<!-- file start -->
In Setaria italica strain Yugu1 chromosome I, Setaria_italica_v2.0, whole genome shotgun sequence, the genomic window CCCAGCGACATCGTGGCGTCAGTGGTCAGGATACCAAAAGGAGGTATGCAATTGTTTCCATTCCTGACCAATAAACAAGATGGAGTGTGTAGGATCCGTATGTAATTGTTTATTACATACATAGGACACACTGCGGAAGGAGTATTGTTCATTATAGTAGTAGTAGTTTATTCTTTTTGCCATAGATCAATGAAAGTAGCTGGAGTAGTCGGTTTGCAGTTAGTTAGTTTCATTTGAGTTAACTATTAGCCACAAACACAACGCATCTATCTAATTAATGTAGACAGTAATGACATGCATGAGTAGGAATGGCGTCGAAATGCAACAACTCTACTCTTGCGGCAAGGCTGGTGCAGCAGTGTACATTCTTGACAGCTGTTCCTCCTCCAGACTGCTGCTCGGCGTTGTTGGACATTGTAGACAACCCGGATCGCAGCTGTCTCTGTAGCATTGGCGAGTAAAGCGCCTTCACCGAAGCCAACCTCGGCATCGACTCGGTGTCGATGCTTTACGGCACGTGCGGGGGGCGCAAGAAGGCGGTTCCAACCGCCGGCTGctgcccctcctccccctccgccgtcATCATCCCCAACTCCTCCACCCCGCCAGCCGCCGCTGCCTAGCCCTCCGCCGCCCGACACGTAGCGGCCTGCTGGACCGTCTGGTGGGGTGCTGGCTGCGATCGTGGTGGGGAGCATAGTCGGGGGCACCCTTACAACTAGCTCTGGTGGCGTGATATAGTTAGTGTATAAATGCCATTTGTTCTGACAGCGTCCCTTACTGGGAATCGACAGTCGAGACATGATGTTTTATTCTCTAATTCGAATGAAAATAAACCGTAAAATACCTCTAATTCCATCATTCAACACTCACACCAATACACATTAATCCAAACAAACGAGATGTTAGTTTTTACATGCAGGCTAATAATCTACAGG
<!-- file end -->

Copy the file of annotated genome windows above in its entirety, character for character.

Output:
In Setaria italica strain Yugu1 chromosome I, Setaria_italica_v2.0, whole genome shotgun sequence, the genomic window CCCAGCGACATCGTGGCGTCAGTGGTCAGGATACCAAAAGGAGGTATGCAATTGTTTCCATTCCTGACCAATAAACAAGATGGAGTGTGTAGGATCCGTATGTAATTGTTTATTACATACATAGGACACACTGCGGAAGGAGTATTGTTCATTATAGTAGTAGTAGTTTATTCTTTTTGCCATAGATCAATGAAAGTAGCTGGAGTAGTCGGTTTGCAGTTAGTTAGTTTCATTTGAGTTAACTATTAGCCACAAACACAACGCATCTATCTAATTAATGTAGACAGTAATGACATGCATGAGTAGGAATGGCGTCGAAATGCAACAACTCTACTCTTGCGGCAAGGCTGGTGCAGCAGTGTACATTCTTGACAGCTGTTCCTCCTCCAGACTGCTGCTCGGCGTTGTTGGACATTGTAGACAACCCGGATCGCAGCTGTCTCTGTAGCATTGGCGAGTAAAGCGCCTTCACCGAAGCCAACCTCGGCATCGACTCGGTGTCGATGCTTTACGGCACGTGCGGGGGGCGCAAGAAGGCGGTTCCAACCGCCGGCTGctgcccctcctccccctccgccgtcATCATCCCCAACTCCTCCACCCCGCCAGCCGCCGCTGCCTAGCCCTCCGCCGCCCGACACGTAGCGGCCTGCTGGACCGTCTGGTGGGGTGCTGGCTGCGATCGTGGTGGGGAGCATAGTCGGGGGCACCCTTACAACTAGCTCTGGTGGCGTGATATAGTTAGTGTATAAATGCCATTTGTTCTGACAGCGTCCCTTACTGGGAATCGACAGTCGAGACATGATGTTTTATTCTCTAATTCGAATGAAAATAAACCGTAAAATACCTCTAATTCCATCATTCAACACTCACACCAATACACATTAATCCAAACAAACGAGATGTTAGTTTTTACATGCAGGCTAATAATCTACAGG